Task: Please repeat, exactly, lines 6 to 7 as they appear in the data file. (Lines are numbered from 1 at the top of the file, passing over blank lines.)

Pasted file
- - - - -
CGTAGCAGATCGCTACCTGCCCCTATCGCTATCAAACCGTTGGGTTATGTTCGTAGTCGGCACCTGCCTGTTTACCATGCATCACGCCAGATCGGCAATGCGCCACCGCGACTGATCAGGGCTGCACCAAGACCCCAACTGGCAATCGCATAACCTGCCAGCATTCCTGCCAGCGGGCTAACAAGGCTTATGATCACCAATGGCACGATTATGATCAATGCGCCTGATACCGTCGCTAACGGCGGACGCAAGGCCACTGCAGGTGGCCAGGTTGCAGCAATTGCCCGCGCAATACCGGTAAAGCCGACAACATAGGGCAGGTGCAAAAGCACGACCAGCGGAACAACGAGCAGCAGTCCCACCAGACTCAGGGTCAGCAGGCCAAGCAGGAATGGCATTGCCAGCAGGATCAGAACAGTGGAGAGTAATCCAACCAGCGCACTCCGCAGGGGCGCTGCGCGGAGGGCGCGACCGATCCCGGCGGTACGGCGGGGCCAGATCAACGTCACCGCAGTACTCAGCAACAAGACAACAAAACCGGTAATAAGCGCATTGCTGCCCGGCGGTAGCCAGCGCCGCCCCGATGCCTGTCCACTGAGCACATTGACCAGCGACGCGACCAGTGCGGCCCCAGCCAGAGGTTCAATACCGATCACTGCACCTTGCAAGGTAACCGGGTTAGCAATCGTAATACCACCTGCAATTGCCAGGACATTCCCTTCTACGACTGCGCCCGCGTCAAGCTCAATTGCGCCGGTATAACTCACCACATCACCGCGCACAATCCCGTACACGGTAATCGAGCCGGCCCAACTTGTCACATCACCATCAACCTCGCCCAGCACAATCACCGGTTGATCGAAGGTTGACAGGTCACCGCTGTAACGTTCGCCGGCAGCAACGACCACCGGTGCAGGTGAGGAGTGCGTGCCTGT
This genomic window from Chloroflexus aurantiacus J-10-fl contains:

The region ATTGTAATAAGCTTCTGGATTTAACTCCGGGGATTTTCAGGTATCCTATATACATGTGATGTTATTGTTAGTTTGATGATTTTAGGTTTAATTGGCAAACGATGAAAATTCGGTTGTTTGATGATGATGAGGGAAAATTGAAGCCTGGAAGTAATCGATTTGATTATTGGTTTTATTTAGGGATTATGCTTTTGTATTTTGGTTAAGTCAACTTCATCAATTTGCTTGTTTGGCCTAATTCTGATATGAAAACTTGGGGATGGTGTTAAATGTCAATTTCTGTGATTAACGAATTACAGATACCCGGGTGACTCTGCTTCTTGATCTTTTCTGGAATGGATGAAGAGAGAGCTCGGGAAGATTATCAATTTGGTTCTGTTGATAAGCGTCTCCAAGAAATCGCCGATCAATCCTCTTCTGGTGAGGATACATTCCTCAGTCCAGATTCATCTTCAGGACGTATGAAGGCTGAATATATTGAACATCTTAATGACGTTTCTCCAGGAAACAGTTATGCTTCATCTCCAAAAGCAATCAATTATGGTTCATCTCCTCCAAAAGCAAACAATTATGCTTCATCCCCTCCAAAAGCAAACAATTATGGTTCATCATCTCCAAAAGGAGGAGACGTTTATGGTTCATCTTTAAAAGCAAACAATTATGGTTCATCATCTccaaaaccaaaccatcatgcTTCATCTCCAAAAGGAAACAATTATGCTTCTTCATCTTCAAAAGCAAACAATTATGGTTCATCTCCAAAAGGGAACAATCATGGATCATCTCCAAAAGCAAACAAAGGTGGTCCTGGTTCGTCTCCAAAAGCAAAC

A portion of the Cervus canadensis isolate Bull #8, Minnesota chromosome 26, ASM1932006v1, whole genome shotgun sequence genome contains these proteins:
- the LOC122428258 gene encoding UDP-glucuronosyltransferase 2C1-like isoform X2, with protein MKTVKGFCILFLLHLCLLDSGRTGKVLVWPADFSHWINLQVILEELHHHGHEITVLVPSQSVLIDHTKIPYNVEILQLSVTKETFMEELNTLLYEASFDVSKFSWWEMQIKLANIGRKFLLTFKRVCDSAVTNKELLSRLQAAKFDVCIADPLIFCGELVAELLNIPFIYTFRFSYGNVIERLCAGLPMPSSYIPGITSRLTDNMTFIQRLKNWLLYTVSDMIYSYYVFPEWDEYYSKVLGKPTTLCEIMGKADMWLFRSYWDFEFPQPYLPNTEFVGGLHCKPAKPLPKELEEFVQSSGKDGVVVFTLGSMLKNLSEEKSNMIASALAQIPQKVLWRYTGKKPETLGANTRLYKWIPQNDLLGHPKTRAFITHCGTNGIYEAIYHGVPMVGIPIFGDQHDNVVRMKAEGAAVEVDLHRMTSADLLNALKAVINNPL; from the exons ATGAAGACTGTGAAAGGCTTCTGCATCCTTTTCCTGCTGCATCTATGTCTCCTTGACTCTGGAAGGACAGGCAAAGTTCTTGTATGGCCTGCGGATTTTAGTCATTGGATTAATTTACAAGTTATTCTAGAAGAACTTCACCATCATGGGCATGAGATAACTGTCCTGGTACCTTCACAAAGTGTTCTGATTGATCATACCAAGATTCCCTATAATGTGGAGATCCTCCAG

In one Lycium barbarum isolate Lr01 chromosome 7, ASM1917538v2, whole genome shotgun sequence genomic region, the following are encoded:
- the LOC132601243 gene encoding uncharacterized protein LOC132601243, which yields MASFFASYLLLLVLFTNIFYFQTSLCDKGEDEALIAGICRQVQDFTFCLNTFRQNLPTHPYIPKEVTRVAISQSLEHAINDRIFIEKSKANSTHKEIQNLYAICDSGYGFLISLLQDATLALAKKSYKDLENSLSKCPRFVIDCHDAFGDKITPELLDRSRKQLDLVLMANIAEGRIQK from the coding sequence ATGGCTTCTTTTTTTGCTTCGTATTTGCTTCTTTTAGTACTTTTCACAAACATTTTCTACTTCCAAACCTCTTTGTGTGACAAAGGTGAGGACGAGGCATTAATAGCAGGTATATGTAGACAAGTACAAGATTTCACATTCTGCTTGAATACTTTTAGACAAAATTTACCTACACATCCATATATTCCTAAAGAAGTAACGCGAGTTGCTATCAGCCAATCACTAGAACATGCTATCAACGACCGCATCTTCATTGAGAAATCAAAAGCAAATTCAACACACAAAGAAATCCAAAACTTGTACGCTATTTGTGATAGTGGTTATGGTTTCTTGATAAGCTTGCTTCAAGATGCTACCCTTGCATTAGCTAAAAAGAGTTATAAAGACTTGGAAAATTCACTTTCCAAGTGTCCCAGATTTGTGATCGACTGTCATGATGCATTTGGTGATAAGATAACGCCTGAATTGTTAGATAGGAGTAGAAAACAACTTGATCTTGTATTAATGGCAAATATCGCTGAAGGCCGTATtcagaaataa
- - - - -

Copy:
In one Lycium barbarum isolate Lr01 chromosome 7, ASM1917538v2, whole genome shotgun sequence genomic region, the following are encoded:
- the LOC132601243 gene encoding uncharacterized protein LOC132601243, which yields MASFFASYLLLLVLFTNIFYFQTSLCDKGEDEALIAGICRQVQDFTFCLNTFRQNLPTHPYIPKEVTRVAISQSLEHAINDRIFIEKSKANSTHKEIQNLYAICDSGYGFLISLLQDATLALAKKSYKDLENSLSKCPRFVIDCHDAFGDKITPELLDRSRKQLDLVLMANIAEGRIQK from the coding sequence ATGGCTTCTTTTTTTGCTTCGTATTTGCTTCTTTTAGTACTTTTCACAAACATTTTCTACTTCCAAACCTCTTTGTGTGACAAAGGTGAGGACGAGGCATTAATAGCAGGTATATGTAGACAAGTACAAGATTTCACATTCTGCTTGAATACTTTTAGACAAAATTTACCTACACATCCATATATTCCTAAAGAAGTAACGCGAGTTGCTATCAGCCAATCACTAGAACATGCTATCAACGACCGCATCTTCATTGAGAAATCAAAAGCAAATTCAACACACAAAGAAATCCAAAACTTGTACGCTATTTGTGATAGTGGTTATGGTTTCTTGATAAGCTTGCTTCAAGATGCTACCCTTGCATTAGCTAAAAAGAGTTATAAAGACTTGGAAAATTCACTTTCCAAGTGTCCCAGATTTGTGATCGACTGTCATGATGCATTTGGTGATAAGATAACGCCTGAATTGTTAGATAGGAGTAGAAAACAACTTGATCTTGTATTAATGGCAAATATCGCTGAAGGCCGTATtcagaaataa